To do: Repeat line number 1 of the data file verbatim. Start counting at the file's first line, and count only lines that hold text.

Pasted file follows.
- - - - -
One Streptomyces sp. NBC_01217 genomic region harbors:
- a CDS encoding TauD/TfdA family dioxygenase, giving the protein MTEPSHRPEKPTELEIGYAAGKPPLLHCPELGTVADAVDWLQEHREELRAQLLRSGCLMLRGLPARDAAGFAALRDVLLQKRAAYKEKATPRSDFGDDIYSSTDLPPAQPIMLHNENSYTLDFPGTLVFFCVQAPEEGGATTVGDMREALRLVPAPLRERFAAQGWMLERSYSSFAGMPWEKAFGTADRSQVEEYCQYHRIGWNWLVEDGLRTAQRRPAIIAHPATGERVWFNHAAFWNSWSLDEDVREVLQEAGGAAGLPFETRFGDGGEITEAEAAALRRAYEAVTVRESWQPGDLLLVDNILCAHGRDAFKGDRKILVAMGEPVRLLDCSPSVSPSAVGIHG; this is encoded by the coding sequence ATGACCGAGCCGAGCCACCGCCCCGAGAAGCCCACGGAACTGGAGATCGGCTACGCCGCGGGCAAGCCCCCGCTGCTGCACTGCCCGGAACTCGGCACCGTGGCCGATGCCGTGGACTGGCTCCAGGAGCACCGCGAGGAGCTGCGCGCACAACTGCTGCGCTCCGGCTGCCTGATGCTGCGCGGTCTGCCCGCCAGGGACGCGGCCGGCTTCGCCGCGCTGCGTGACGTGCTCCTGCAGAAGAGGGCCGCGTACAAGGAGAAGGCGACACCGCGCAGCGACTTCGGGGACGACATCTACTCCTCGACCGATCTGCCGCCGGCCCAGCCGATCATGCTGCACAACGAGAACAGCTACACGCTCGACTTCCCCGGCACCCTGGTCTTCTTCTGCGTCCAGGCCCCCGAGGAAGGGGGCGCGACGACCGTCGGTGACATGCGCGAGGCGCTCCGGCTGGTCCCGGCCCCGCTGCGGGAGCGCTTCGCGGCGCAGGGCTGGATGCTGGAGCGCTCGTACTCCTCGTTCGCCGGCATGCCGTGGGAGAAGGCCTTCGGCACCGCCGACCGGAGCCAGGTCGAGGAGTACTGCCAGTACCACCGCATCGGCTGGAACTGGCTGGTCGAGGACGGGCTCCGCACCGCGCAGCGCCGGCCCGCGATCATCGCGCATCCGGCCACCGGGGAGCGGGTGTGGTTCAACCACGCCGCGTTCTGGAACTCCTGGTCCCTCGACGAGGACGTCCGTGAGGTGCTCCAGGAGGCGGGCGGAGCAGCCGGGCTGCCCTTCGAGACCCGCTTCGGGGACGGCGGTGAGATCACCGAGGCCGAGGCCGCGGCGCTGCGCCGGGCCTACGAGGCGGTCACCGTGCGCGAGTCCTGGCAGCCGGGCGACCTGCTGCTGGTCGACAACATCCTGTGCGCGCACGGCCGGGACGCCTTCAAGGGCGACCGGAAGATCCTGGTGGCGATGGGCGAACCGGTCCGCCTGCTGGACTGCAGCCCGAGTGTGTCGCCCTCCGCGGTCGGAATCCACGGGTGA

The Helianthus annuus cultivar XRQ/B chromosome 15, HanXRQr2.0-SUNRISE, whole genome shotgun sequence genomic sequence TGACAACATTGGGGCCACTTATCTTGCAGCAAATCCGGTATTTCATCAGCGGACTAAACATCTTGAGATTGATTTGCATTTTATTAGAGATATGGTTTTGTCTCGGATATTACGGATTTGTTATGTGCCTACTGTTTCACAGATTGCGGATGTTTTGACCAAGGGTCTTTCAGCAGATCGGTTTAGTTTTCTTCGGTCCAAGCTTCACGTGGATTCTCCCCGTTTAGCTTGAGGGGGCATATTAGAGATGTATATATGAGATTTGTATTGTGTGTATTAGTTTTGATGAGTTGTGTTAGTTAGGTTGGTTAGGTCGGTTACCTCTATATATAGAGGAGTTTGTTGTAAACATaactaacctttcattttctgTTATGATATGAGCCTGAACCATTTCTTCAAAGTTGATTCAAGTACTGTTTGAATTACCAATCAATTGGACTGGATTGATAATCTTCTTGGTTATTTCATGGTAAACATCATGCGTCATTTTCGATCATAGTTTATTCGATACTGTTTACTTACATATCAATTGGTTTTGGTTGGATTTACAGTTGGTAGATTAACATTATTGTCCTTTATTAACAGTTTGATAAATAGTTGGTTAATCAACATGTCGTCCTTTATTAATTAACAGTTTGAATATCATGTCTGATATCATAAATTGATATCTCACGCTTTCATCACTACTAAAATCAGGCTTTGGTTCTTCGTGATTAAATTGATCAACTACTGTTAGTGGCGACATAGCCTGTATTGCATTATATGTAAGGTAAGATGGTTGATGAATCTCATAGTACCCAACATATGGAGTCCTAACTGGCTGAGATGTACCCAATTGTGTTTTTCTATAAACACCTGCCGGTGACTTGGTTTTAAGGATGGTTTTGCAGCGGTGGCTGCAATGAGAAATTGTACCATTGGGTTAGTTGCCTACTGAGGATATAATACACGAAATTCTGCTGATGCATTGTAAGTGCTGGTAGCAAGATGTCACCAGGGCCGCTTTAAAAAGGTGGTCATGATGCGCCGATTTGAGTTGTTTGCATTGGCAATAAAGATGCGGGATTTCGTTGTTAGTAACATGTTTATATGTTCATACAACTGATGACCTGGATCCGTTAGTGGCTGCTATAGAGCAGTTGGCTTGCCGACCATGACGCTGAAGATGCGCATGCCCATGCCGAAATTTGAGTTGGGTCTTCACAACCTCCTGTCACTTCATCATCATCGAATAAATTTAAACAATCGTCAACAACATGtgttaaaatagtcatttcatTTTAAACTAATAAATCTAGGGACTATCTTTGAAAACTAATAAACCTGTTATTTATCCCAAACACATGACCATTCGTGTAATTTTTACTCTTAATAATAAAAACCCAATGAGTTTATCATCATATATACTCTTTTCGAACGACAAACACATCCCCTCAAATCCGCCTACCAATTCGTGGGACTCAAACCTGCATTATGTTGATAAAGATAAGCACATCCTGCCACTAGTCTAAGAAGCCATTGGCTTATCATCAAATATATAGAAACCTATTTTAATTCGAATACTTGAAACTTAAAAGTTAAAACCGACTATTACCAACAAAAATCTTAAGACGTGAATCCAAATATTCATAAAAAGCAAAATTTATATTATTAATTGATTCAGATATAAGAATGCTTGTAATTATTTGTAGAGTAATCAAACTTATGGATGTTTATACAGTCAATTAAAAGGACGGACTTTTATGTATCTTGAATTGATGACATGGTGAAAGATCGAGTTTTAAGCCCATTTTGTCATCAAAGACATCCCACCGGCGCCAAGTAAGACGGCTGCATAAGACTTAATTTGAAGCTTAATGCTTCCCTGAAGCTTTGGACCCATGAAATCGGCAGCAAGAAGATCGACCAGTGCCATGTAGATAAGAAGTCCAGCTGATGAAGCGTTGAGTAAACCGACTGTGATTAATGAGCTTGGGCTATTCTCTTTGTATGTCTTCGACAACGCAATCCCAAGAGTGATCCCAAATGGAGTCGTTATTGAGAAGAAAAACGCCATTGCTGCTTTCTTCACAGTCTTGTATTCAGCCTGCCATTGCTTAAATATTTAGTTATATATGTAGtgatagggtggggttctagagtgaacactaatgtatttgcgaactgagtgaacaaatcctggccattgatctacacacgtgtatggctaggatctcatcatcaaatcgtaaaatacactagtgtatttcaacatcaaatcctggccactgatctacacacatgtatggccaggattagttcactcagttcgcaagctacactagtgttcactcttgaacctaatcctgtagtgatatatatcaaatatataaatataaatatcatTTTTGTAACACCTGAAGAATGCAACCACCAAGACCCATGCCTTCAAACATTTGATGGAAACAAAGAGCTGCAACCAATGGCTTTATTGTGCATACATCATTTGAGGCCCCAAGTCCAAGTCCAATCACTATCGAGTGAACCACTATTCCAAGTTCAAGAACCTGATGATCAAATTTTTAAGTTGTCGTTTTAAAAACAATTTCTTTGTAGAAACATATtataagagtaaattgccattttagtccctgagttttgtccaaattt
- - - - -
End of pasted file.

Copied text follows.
One Streptomyces sp. NBC_01217 genomic region harbors: